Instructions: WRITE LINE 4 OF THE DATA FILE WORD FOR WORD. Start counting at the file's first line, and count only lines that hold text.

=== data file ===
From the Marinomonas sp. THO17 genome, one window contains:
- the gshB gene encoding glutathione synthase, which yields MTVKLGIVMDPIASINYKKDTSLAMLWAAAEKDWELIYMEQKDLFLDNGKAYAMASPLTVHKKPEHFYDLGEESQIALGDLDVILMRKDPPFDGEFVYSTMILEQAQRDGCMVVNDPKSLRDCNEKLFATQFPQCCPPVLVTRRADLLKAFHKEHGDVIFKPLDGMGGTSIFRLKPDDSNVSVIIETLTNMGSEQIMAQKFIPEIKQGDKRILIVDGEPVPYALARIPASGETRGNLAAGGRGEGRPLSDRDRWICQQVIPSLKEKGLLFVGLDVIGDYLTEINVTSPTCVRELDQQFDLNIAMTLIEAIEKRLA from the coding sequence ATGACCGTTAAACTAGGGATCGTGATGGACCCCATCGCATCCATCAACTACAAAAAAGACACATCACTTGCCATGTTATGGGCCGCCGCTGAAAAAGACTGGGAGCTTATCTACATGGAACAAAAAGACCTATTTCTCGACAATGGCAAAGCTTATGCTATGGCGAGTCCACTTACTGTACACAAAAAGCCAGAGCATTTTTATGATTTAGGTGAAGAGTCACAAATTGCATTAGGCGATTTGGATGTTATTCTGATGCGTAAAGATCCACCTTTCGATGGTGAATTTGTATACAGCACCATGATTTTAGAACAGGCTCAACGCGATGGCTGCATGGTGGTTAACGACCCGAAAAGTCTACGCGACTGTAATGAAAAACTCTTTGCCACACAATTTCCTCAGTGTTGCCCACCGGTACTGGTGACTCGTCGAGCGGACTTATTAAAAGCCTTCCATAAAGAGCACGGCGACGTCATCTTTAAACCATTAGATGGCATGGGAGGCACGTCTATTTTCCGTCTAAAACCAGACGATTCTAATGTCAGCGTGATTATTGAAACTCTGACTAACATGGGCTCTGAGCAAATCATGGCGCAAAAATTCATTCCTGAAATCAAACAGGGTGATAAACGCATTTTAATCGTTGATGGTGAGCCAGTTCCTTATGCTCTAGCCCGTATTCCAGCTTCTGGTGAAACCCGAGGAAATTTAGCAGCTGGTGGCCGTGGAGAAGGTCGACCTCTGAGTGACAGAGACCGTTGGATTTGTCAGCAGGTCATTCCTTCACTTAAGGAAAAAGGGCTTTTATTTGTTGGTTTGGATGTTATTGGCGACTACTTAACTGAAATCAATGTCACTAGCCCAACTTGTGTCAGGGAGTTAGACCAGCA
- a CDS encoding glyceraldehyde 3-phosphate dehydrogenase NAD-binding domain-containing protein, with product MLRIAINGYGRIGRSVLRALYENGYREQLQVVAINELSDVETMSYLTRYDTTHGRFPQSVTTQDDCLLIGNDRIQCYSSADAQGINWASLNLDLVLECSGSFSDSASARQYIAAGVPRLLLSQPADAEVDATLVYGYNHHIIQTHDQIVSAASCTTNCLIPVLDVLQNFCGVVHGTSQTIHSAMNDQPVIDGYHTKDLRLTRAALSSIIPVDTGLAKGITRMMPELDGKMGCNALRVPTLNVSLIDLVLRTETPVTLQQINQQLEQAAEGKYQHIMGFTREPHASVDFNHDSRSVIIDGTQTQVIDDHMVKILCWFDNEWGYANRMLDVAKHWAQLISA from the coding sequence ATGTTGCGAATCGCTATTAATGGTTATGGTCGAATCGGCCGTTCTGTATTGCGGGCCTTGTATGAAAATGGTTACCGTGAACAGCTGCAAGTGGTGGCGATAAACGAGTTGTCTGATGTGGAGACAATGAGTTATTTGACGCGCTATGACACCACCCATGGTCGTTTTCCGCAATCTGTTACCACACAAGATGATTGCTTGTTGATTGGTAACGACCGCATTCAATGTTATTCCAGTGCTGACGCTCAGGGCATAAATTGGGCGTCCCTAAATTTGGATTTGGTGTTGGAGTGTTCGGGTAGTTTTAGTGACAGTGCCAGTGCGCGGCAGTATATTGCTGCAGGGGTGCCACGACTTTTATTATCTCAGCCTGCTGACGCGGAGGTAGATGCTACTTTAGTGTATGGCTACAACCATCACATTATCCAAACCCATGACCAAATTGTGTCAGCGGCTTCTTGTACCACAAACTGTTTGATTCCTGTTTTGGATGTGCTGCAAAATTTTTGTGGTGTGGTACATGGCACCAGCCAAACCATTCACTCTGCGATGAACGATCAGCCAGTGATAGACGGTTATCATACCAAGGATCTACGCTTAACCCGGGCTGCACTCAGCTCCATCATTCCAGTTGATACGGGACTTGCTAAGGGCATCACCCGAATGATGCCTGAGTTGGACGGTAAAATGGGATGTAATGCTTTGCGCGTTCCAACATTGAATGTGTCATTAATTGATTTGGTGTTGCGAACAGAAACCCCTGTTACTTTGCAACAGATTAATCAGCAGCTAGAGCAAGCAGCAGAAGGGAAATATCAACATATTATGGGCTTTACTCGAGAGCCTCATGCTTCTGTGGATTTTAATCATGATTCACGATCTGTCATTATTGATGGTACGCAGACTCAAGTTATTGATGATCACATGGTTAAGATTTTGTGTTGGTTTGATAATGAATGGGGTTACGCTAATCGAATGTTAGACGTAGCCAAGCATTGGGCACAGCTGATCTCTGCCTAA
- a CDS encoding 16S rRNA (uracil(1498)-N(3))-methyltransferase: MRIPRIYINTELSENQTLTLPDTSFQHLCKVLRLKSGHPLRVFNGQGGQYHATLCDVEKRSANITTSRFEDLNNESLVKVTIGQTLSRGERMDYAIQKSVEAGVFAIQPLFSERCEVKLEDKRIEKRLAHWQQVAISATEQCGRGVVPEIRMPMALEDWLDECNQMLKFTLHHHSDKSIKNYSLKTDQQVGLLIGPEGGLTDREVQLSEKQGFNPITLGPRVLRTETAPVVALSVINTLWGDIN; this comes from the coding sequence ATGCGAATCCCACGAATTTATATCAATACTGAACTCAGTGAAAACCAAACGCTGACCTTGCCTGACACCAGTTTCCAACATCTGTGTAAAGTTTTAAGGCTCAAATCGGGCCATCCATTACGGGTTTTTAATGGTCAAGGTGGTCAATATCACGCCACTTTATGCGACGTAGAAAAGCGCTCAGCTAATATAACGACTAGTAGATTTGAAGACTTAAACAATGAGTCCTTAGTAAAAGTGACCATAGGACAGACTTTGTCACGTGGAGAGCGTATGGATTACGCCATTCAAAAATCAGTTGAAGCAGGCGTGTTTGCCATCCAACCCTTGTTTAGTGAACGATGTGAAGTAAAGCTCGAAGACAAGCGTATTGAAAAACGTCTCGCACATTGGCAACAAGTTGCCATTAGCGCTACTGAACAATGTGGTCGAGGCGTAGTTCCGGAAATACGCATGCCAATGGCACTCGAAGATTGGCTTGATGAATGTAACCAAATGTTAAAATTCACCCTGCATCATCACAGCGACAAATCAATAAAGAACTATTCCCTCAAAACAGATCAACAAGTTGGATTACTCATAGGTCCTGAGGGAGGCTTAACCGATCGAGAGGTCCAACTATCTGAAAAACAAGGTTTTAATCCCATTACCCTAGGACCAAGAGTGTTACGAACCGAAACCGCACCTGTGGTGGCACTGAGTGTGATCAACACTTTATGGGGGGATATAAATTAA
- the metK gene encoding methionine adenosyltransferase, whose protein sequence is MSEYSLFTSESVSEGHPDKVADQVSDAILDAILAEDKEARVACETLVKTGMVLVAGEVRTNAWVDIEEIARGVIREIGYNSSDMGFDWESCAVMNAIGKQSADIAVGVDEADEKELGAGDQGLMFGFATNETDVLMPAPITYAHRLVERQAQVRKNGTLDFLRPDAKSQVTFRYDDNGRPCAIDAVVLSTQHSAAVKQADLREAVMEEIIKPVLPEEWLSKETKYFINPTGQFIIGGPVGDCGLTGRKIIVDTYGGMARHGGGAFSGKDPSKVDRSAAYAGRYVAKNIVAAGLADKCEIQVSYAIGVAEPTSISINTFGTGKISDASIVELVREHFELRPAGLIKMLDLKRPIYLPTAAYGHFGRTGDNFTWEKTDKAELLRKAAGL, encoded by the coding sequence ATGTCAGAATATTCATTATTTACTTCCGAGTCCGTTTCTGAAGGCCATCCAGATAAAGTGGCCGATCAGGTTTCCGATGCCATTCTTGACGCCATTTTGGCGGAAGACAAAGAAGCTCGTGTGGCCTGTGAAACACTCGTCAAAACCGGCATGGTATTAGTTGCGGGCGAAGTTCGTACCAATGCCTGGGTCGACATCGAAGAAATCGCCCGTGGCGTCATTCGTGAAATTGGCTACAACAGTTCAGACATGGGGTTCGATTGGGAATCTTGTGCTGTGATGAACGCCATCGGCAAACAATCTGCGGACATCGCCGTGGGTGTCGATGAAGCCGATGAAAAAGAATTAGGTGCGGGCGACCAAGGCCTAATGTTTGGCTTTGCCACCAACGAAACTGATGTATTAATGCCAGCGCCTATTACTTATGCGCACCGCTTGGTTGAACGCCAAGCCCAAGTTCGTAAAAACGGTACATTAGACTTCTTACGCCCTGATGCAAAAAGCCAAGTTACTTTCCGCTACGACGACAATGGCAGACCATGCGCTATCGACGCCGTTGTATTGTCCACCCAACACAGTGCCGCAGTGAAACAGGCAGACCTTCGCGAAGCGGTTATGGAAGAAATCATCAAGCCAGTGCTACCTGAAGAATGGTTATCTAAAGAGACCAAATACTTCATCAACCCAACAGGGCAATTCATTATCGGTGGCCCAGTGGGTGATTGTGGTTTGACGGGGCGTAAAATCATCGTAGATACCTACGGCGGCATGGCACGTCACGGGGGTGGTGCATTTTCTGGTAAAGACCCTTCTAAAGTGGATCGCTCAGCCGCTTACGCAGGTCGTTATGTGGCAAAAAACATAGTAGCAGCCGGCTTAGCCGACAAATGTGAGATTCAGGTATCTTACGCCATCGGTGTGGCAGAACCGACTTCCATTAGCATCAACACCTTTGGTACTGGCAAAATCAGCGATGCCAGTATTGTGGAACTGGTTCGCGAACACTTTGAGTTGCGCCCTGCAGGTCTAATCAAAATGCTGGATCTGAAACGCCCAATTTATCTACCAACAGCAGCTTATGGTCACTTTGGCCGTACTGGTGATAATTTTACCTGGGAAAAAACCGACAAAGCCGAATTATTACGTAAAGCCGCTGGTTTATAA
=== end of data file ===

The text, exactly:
- a CDS encoding 16S rRNA (uracil(1498)-N(3))-methyltransferase: MRIPRIYINTELSENQTLTLPDTSFQHLCKVLRLKSGHPLRVFNGQGGQYHATLCDVEKRSANITTSRFEDLNNESLVKVTIGQTLSRGERMDYAIQKSVEAGVFAIQPLFSERCEVKLEDKRIEKRLAHWQQVAISATEQCGRGVVPEIRMPMALEDWLDECNQMLKFTLHHHSDKSIKNYSLKTDQQVGLLIGPEGGLTDREVQLSEKQGFNPITLGPRVLRTETAPVVALSVINTLWGDIN; this comes from the coding sequence ATGCGAATCCCACGAATTTATATCAATACTGAACTCAGTGAAAACCAAACGCTGACCTTGCCTGACACCAGTTTCCAACATCTGTGTAAAGTTTTAAGGCTCAAATCGGGCCATCCATTACGGGTTTTTAATGGTCAAGGTGGTCAATATCACGCCACTTTATGCGACGTAGAAAAGCGCTCAGCTAATATAACGACTAGTAGATTTGAAGACTTAAACAATGAGTCCTTAGTAAAAGTGACCATAGGACAGACTTTGTCACGTGGAGAGCGTATGGATTACGCCATTCAAAAATCAGTTGAAGCAGGCGTGTTTGCCATCCAACCCTTGTTTAGTGAACGATGTGAAGTAAAGCTCGAAGACAAGCGTATTGAAAAACGTCTCGCACATTGGCAACAAGTTGCCATTAGCGCTACTGAACAATGTGGTCGAGGCGTAGTTCCGGAAATACGCATGCCAATGGCACTCGAAGATTGGCTTGATGAATGTAACCAAATGTTAAAATTCACCCTGCATCATCACAGCGACAAATCAATAAAGAACTATTCCCTCAAAACAGATCAACAAGTTGGATTACTCATAGGTCCTGAGGGAGGCTTAACCGATCGAGAGGTCCAACTATCTGAAAAACAAGGTTTTAATCCCATTACCCTAGGACCAAGAGTGTTACGAACCGAAACCGCACCTGTGGTGGCACTGAGTGTGATCAACACTTTATGGGGGGATATAAATTAA